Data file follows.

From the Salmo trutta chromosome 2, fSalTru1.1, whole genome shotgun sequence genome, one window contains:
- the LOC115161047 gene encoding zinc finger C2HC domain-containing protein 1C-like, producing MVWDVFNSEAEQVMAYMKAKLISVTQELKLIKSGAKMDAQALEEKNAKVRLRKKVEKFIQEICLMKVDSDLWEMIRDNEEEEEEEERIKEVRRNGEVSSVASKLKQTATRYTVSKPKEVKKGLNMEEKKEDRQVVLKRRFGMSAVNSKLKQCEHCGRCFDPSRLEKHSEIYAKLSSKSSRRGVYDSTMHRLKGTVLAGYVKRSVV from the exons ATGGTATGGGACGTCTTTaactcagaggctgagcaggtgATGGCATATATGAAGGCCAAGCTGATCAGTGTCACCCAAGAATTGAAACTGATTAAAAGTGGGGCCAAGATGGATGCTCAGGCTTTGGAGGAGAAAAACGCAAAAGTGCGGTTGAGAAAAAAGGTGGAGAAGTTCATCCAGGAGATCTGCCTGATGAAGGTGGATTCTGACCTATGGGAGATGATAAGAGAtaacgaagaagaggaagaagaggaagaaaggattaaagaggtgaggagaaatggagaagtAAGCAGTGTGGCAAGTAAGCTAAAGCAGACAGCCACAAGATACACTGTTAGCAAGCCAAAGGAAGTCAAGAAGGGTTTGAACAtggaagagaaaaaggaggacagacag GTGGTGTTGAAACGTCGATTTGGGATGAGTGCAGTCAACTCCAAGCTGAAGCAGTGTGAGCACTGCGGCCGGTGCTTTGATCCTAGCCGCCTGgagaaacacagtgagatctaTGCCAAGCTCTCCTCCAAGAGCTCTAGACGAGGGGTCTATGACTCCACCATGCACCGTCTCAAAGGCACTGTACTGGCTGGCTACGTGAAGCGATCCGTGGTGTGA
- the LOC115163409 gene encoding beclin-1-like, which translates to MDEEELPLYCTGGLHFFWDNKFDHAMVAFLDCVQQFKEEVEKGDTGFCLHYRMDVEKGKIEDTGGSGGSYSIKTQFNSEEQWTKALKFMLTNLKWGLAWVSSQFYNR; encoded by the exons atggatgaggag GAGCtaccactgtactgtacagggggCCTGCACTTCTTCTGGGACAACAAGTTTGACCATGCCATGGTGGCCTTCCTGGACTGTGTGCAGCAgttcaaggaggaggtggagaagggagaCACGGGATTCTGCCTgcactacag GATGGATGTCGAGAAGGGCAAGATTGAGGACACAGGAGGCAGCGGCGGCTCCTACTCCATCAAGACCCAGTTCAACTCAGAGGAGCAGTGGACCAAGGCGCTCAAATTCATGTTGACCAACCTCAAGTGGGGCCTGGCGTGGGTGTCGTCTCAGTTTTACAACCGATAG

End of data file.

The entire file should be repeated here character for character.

From the Salmo trutta chromosome 2, fSalTru1.1, whole genome shotgun sequence genome, one window contains:
- the LOC115161047 gene encoding zinc finger C2HC domain-containing protein 1C-like, producing MVWDVFNSEAEQVMAYMKAKLISVTQELKLIKSGAKMDAQALEEKNAKVRLRKKVEKFIQEICLMKVDSDLWEMIRDNEEEEEEEERIKEVRRNGEVSSVASKLKQTATRYTVSKPKEVKKGLNMEEKKEDRQVVLKRRFGMSAVNSKLKQCEHCGRCFDPSRLEKHSEIYAKLSSKSSRRGVYDSTMHRLKGTVLAGYVKRSVV from the exons ATGGTATGGGACGTCTTTaactcagaggctgagcaggtgATGGCATATATGAAGGCCAAGCTGATCAGTGTCACCCAAGAATTGAAACTGATTAAAAGTGGGGCCAAGATGGATGCTCAGGCTTTGGAGGAGAAAAACGCAAAAGTGCGGTTGAGAAAAAAGGTGGAGAAGTTCATCCAGGAGATCTGCCTGATGAAGGTGGATTCTGACCTATGGGAGATGATAAGAGAtaacgaagaagaggaagaagaggaagaaaggattaaagaggtgaggagaaatggagaagtAAGCAGTGTGGCAAGTAAGCTAAAGCAGACAGCCACAAGATACACTGTTAGCAAGCCAAAGGAAGTCAAGAAGGGTTTGAACAtggaagagaaaaaggaggacagacag GTGGTGTTGAAACGTCGATTTGGGATGAGTGCAGTCAACTCCAAGCTGAAGCAGTGTGAGCACTGCGGCCGGTGCTTTGATCCTAGCCGCCTGgagaaacacagtgagatctaTGCCAAGCTCTCCTCCAAGAGCTCTAGACGAGGGGTCTATGACTCCACCATGCACCGTCTCAAAGGCACTGTACTGGCTGGCTACGTGAAGCGATCCGTGGTGTGA
- the LOC115163409 gene encoding beclin-1-like, which translates to MDEEELPLYCTGGLHFFWDNKFDHAMVAFLDCVQQFKEEVEKGDTGFCLHYRMDVEKGKIEDTGGSGGSYSIKTQFNSEEQWTKALKFMLTNLKWGLAWVSSQFYNR; encoded by the exons atggatgaggag GAGCtaccactgtactgtacagggggCCTGCACTTCTTCTGGGACAACAAGTTTGACCATGCCATGGTGGCCTTCCTGGACTGTGTGCAGCAgttcaaggaggaggtggagaagggagaCACGGGATTCTGCCTgcactacag GATGGATGTCGAGAAGGGCAAGATTGAGGACACAGGAGGCAGCGGCGGCTCCTACTCCATCAAGACCCAGTTCAACTCAGAGGAGCAGTGGACCAAGGCGCTCAAATTCATGTTGACCAACCTCAAGTGGGGCCTGGCGTGGGTGTCGTCTCAGTTTTACAACCGATAG